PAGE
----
They called it the days of the Quartz Crisis, or the Quartz Revolution, depending on the vantage point that the phenomenon was viewed from. A Japanese company called Seiko had found that using the piezoelectric effect of a tiny quartz crystal could provide a stable time base for a mostly electronic movement in timepieces, and the discovery resulted in Swiss mechanical watch companies -- which had enjoyed a well-protected monopoly in the market till the 1970s (at a whopping 50 per cent worldwide) -- witnessing immense profit cuts.
Surprisingly, it was during the course of this transition in the watchmaking industry that M Raymond Weil decided to start his venture in Geneva, Switzerland. Times were hard, but the family-owned business held its own against the storm that seemed to be blowing from the east and, today, it happens to be one of the last independent brands in the Swiss watch industry.
But why was the company founded at such a difficult time? Elie Bernheim, who runs Raymond Weil along with his brother Pierre and father Olivier Bernheim, says that his founder-grandfather saw a business opportunity in the bleakest of days and actually capitalised on it. "My grandfather was a visionary, but also an entrepreneur," he says, "True, it was a very difficult time when the company was founded in 1976 (due to the Quartz Crisis), but he felt that there was a gap in the market for high-value watches that could be obtained at accessible prices. His determination paid off; the market for mechanical watches bounced right back in the 1980s."
However, sensible businessman that he was, Weil knew that he shouldn't completely ignore the potential strengths of Quartz technology in the watchmaking industry. "We don't ignore the Quartz technology," says Elie, "If you look at it, around 30 per cent to 40 per cent of our watches are Quartz-powered."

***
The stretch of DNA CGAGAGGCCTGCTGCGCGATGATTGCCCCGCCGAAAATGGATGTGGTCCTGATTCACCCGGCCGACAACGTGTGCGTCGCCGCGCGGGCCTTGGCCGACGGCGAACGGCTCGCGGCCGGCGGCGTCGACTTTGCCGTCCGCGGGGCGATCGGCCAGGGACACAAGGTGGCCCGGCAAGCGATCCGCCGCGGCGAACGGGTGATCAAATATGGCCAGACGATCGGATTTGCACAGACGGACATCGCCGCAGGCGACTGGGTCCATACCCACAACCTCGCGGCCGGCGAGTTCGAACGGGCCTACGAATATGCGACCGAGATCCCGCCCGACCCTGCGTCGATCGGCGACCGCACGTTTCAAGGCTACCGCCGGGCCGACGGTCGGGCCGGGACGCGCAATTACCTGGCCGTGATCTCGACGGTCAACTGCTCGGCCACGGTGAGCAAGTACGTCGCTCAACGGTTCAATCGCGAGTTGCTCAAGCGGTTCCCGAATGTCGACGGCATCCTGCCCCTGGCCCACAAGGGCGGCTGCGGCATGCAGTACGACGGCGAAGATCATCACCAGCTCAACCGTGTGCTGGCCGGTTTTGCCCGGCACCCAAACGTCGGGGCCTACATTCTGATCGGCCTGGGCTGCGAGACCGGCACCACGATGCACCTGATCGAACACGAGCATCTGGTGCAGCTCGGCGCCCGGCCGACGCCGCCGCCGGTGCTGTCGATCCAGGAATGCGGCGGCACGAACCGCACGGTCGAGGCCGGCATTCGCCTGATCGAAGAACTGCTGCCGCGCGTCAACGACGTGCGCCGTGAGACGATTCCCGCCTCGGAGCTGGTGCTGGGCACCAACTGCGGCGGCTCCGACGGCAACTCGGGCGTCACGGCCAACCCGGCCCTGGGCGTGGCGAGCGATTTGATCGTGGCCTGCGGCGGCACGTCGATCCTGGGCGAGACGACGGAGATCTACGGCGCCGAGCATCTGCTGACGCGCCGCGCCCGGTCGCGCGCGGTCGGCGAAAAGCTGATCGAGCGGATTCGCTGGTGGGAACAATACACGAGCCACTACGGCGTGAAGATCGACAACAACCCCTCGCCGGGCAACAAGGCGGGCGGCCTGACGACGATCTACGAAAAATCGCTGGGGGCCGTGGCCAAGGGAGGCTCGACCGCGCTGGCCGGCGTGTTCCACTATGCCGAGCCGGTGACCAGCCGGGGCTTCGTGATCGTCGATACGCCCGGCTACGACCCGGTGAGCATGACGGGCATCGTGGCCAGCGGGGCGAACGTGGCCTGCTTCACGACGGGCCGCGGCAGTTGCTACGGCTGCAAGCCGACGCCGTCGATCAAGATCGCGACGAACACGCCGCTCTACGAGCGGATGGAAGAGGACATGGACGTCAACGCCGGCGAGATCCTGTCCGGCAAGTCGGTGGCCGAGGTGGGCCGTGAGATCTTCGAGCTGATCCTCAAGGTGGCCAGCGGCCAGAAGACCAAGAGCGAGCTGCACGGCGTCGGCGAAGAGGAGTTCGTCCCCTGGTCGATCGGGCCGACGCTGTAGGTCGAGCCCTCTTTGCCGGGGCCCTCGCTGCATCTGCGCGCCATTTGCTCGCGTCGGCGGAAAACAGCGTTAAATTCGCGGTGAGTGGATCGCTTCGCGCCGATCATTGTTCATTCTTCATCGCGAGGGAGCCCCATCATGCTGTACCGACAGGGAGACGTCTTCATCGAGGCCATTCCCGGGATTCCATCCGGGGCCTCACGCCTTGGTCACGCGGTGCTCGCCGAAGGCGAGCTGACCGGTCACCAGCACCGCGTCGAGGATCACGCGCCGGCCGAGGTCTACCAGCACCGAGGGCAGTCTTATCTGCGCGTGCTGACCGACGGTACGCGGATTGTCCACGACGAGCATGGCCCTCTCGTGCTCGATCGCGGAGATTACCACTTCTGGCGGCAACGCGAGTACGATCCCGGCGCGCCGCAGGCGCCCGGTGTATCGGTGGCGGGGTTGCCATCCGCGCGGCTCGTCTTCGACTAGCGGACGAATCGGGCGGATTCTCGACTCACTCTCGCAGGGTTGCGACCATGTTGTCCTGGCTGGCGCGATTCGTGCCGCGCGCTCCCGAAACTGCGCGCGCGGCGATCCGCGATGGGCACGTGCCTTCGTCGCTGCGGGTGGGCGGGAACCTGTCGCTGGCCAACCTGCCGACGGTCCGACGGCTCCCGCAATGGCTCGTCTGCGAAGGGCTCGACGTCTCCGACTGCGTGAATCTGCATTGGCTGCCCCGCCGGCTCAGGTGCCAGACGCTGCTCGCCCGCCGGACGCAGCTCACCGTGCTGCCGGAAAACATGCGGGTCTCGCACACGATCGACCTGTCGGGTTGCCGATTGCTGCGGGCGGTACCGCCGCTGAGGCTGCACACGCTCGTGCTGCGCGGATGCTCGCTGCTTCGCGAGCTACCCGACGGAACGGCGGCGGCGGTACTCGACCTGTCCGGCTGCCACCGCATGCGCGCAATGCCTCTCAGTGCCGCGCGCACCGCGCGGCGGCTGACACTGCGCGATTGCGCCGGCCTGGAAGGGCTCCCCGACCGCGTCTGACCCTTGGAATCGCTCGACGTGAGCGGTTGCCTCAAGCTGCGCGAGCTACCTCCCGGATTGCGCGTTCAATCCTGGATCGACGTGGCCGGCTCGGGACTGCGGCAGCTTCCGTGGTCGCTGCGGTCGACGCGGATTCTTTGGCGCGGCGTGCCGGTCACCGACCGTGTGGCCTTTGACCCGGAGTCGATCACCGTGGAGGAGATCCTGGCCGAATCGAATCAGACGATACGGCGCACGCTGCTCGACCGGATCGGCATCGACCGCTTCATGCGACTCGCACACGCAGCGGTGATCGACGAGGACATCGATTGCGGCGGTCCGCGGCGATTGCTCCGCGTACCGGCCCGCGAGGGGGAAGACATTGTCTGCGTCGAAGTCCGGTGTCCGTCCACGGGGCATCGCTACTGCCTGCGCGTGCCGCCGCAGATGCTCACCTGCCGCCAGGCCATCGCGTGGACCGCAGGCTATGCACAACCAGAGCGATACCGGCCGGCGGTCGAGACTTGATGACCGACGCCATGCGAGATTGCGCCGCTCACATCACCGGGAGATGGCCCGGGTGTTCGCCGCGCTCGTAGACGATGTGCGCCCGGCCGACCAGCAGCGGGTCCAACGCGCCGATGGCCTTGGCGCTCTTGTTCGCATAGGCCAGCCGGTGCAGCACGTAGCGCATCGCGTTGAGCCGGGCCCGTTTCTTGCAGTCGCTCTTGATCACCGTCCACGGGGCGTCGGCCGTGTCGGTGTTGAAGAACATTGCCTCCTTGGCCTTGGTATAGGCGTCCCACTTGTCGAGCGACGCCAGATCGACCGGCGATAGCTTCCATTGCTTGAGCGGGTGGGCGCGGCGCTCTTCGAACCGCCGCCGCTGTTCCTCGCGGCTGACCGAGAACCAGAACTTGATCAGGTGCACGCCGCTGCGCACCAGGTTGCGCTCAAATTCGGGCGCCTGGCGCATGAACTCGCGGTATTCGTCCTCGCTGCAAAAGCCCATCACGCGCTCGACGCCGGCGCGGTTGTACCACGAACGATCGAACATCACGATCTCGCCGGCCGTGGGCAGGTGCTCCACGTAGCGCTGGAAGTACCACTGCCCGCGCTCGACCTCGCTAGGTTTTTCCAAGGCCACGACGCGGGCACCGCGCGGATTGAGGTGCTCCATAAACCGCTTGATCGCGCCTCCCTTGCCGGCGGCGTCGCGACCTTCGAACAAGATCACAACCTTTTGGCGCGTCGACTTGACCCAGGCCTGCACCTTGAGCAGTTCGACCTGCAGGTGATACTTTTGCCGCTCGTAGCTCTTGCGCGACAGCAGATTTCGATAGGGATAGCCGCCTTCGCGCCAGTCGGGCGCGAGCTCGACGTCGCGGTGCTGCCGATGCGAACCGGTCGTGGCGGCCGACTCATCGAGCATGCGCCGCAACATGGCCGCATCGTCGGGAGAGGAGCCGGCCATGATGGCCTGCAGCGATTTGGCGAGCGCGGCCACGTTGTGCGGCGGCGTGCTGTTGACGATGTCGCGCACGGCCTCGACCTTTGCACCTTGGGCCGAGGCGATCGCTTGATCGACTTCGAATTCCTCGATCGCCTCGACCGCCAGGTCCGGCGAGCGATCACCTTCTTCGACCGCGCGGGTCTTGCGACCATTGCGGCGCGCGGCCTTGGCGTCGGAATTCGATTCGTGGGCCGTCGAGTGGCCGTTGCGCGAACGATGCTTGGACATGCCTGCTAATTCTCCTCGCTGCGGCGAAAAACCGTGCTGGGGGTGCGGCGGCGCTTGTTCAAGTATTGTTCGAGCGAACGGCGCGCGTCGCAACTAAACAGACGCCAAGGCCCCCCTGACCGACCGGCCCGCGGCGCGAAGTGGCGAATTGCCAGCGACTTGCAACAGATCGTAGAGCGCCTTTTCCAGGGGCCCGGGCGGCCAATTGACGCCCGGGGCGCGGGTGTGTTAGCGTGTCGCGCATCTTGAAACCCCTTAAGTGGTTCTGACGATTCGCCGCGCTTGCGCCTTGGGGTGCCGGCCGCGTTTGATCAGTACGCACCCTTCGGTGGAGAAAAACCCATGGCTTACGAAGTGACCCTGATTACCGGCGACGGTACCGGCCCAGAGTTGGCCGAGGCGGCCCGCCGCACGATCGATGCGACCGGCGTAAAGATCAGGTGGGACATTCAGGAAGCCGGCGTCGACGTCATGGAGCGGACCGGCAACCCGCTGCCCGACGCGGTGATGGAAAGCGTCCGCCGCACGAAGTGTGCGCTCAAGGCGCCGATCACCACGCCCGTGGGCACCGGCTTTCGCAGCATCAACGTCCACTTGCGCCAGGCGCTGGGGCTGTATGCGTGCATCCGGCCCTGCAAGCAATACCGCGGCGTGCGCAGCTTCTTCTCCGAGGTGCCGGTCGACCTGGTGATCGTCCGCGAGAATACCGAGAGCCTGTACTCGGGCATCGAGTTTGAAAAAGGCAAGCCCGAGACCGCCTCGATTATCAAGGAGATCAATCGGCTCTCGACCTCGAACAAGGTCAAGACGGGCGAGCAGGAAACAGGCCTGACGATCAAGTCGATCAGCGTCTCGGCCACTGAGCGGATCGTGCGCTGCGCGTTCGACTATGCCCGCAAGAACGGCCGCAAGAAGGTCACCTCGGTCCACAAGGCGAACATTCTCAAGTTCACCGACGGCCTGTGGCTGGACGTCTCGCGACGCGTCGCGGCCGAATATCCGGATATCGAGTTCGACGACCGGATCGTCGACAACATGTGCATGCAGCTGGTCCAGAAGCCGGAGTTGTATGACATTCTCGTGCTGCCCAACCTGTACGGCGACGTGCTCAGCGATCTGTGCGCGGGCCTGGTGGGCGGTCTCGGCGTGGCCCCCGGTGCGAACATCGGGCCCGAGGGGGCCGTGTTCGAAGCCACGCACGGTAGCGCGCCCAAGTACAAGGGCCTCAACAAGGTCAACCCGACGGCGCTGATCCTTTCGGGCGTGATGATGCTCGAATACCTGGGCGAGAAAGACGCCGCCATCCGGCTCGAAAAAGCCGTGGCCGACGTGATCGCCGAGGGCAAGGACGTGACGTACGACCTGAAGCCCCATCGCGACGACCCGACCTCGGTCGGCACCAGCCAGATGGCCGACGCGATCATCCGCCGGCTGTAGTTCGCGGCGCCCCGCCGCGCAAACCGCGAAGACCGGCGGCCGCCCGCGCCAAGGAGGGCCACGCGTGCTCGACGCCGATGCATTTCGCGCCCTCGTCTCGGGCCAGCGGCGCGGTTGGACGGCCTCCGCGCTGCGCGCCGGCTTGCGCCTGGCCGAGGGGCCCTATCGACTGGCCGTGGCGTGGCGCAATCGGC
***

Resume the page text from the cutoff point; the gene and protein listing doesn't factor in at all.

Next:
According to him, Raymond Weil's status of being a family-run business worked considerably to its advantage over the years - especially the formative ones. "There are many benefits to being a family-run venture," says Elie, "It helps us build business relationships easily with our partners, and work closely on the same business model. Unlike large corporations, the family business model allows us to be more dynamic as well as simple."
And a family commitment it was from the very beginning, as seen from how Olivier -- Raymond Weil's son-in-law - joined the company six years after it was founded. As it turns out, Elie had not doubts in that regard either. "It was obvious that I would join the company one day," he says, "The only question was -- should I joint right after university, or later. As it turns out, food is also another area that interests me. Today, I run two French-Italian cuisine restaurants in Geneva."
So, does Raymond Weil believe in any cause other than showing the right time? "Yes," answers Elie, "We have always been committed to the cause of music. We have had different partners in the field of music, and we make it a point to uplift emerging talent. We believe it's in our heart to help somebody up the ladder in music."
If you look at most of the artistes that the company has aligned itself with over the years - be it Vampire Weekend, LeAnn Rimes or Colbie Caillat, you would know what he is talking about. Or, spare a glance at the various milestones that have marked Raymond Weil's progress in watchmaking over the years - cases in point being the Amadeus collection, launched in conjunction with Milos Forman's world-acclaimed film on Mozart, and the Don Giovanni line to celebrate the famous opera by the same name.
Meanwhile, Raymond Weil continues its efforts to strengthen its presence in India. "It's an important market for us, and we are opening an increasing number of boutiques to connect with Indian watch enthusiasts," says Elie, leaning back on his couch. "We are looking at it long-term."